My zucchini plant is a tricky devil. While I make at least a daily trip out to the garden this time of year to water, pull a few weeds and harvest some produce, I take an extra few minutes to check on the progress of this summer squash.
The zucchini plant is flourishing in the same place I successfully grew nearly a dozen butternut squash last summer. The leaves are enormous and the stalks are weaving in and out of each other from the base of the plant out. I’m constantly pushing them aside to get a look underneath the foliage, searching for zucchini ready to be plucked.
I usually grab at least one or two just in the perfect stage. About eight inches long, with a wilting flower on the end. Perfect for slicing up and tossing in a saute pan. I check the plant again to make sure I’ve harvested every ready-to-go courgette.
But I keep missing one.
And when I go back the next day, that forgotten deep green vegetable has grown to the size of a house. Well, that’s a bit of an exaggeration. But it’s incredible. Leave one of those elusive little suckers hooked up to the plant for just a day or two too long, and it’s expanded to resemble a kiddie wiffle ball bat. I kid you not.
Most foodie people will tell you to avoid large zucchini because they are bitter, filled with seeds and tough. But I am a child of the eighties with a Depression-era obsession with avoiding food waste. Therefore, I decided ignore the naysayers and use my club-like vegetable in the kitchen.
Recipes often stew in my head for a couple of days before I get to trying them out. And it usually takes just one ingredient inspiration for the potential dishes to start floating around my food-loving brain.
It hit me: Zucchini Corn Fritters.
I’ve made these twice now, once for my parents and again for a group of friends. They were wolfed down at both tables. I expect the same will happen at yours.
You can certainly use normal sized zucchini for this recipe, just grate as many as it takes to reach three cups. But know that this is an excellent way to make use of the overgrown vegetable that concealed itself beneath the leaves and catapulted itself into the 99th percentile for height and weight. It’s also so gratifying to snip off a variety-pack bunch of herbs and use them in a large quantity.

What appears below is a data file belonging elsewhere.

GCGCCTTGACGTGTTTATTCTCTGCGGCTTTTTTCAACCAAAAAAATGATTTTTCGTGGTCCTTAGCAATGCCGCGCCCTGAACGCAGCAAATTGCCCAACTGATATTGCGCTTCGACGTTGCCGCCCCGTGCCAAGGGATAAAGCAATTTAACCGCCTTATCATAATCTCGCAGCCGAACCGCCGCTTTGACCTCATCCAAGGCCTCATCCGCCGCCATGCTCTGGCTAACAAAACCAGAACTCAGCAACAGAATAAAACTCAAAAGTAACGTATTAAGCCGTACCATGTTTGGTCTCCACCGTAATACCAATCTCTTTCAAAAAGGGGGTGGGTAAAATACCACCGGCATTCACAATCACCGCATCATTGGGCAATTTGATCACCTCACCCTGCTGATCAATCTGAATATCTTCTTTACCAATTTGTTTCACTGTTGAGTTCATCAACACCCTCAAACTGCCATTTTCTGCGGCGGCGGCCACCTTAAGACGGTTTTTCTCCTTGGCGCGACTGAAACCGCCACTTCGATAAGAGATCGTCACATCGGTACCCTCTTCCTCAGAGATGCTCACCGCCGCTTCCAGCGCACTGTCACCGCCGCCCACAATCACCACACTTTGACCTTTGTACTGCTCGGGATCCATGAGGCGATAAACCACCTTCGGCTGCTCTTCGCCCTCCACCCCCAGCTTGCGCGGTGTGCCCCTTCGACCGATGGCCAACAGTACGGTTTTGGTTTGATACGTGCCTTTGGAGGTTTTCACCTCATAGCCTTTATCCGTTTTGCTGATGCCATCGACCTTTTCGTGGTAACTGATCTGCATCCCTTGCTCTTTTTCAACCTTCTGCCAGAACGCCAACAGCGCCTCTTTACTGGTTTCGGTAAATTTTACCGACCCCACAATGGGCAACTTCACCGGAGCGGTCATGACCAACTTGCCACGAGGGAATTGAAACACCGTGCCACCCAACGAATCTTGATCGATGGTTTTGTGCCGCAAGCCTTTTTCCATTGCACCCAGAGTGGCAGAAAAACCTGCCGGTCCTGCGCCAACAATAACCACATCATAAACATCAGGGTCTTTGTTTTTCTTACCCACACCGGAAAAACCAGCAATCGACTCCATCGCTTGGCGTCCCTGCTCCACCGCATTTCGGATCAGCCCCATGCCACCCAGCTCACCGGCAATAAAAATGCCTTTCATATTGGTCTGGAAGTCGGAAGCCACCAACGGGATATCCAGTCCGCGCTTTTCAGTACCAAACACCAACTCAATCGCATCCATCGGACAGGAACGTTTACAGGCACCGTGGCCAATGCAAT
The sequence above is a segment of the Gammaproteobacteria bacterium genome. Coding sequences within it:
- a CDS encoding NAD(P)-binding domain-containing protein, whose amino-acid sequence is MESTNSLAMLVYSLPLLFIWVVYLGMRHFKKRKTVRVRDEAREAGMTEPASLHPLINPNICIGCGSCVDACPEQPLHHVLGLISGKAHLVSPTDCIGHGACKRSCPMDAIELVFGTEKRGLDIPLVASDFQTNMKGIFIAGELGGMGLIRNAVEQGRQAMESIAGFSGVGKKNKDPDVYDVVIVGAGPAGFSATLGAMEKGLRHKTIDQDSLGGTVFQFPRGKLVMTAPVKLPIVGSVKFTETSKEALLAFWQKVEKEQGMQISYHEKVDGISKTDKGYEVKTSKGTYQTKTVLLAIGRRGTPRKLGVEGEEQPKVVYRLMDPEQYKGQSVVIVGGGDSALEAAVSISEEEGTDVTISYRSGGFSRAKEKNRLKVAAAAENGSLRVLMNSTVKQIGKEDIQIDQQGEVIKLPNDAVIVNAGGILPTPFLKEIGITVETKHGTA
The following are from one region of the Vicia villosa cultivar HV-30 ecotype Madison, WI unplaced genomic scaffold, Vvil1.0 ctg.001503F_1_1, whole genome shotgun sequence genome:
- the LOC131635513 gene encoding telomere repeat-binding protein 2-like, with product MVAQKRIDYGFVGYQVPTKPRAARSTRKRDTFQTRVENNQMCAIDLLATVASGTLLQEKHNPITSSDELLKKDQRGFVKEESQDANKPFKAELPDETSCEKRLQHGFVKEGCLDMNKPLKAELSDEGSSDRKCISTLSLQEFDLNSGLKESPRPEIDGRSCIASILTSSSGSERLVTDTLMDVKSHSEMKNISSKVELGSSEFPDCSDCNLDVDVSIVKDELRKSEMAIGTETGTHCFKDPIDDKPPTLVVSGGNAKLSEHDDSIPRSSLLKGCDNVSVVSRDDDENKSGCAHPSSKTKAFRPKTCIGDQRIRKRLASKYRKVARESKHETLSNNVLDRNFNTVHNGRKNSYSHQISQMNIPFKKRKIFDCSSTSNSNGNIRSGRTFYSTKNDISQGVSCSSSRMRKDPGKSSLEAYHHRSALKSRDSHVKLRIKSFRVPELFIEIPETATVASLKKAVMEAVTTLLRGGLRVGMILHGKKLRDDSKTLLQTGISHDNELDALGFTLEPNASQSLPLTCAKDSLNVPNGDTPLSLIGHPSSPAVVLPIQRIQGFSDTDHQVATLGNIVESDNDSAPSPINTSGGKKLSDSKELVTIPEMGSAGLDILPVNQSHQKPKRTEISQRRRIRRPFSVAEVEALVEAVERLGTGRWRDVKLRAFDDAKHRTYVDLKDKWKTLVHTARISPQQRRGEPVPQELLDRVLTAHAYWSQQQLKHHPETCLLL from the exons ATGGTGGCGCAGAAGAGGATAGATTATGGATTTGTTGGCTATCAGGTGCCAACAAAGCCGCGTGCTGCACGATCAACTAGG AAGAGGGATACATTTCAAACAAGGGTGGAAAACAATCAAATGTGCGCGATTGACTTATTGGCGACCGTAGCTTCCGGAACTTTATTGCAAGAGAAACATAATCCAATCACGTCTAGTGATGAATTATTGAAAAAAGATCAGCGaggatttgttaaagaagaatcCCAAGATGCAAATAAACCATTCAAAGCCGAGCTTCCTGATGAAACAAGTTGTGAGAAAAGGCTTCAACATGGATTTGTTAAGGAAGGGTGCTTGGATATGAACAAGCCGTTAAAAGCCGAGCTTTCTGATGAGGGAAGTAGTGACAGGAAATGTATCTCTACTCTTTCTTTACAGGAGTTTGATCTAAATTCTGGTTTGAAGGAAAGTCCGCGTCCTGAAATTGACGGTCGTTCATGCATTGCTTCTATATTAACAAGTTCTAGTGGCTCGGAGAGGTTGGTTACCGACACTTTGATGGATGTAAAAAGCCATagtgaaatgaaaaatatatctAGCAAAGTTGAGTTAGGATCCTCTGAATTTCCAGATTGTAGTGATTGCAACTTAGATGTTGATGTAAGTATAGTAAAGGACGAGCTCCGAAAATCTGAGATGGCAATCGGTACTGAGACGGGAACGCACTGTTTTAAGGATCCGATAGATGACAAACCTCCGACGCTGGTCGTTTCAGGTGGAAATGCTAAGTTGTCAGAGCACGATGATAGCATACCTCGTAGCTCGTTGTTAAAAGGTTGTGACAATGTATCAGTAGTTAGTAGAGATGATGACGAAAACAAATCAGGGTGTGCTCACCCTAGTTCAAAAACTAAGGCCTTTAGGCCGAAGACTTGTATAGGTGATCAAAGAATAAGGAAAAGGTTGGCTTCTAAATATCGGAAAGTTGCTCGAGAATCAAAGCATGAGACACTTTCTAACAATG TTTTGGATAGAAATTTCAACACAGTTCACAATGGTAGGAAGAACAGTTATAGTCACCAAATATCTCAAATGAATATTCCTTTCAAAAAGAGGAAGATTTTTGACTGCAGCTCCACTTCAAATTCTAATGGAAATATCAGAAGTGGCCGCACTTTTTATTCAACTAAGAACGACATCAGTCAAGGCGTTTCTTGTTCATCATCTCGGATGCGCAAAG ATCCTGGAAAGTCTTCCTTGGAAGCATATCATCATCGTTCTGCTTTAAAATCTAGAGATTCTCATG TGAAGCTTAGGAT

These fritters are a cross between a pancake and a traditional deep fried fritter. The vegetables are coated with a pancake batter and pan fried. I used a couple of pans on the stove the first time I made them, but much preferred my electric griddle during the second round. If you have one, bring it up from the basement, plug that puppy in and feel the sense of contentment that’s only achieved by actually using a small kitchen appliance that often sits in storage. Speaking of that feeling…it’s time to get out my panini maker soon.
Zucchini Corn Fritters with Herb Sour Cream
3 cups grated zucchini
1/2 cup grated onion
2 cloves garlic, minced
kernels of 3 ears of corn
1 tsp olive oil
1/2 tbsp butter
1 cup milk
1 cup flour
1/2 tsp baking powder
1/2 cup sour cream
2 tbsp fresh parsley, minced and divided
2 tbsp chives, minced and divided
1 tbsp fresh dill, minced
Heat oil and butter in a large skillet over medium heat. Add zucchini, onion and garlic and season with salt and pepper. Saute, stirring often, until vegetables are tender, about five minutes. Turn off the heat and set aside to cool.
In a large mixing bowl, whisk egg and milk together. Add flour and baking powder and stir to combine, being careful not to overmix. Add zucchini mixture, corn and 1 tbsp of each the parsley and chives. Season with salt and pepper and fold mixture together.
Heat a griddle or nonstick pan over medium-high heat. Swipe a bit of butter over the cooking surface. Using a measuring cup, scoop about 1/2 cup of batter into mounds on the hot griddle. Cook for 2-3 minutes, until the edges of the fritter are opague and lift easily from the griddle. Continue cooking the fritters in batches.
In the meantime, add the dill along with the rest of the parsley and chives to the sour cream and mix together.
Serve fritters with a dollop of sour cream on top.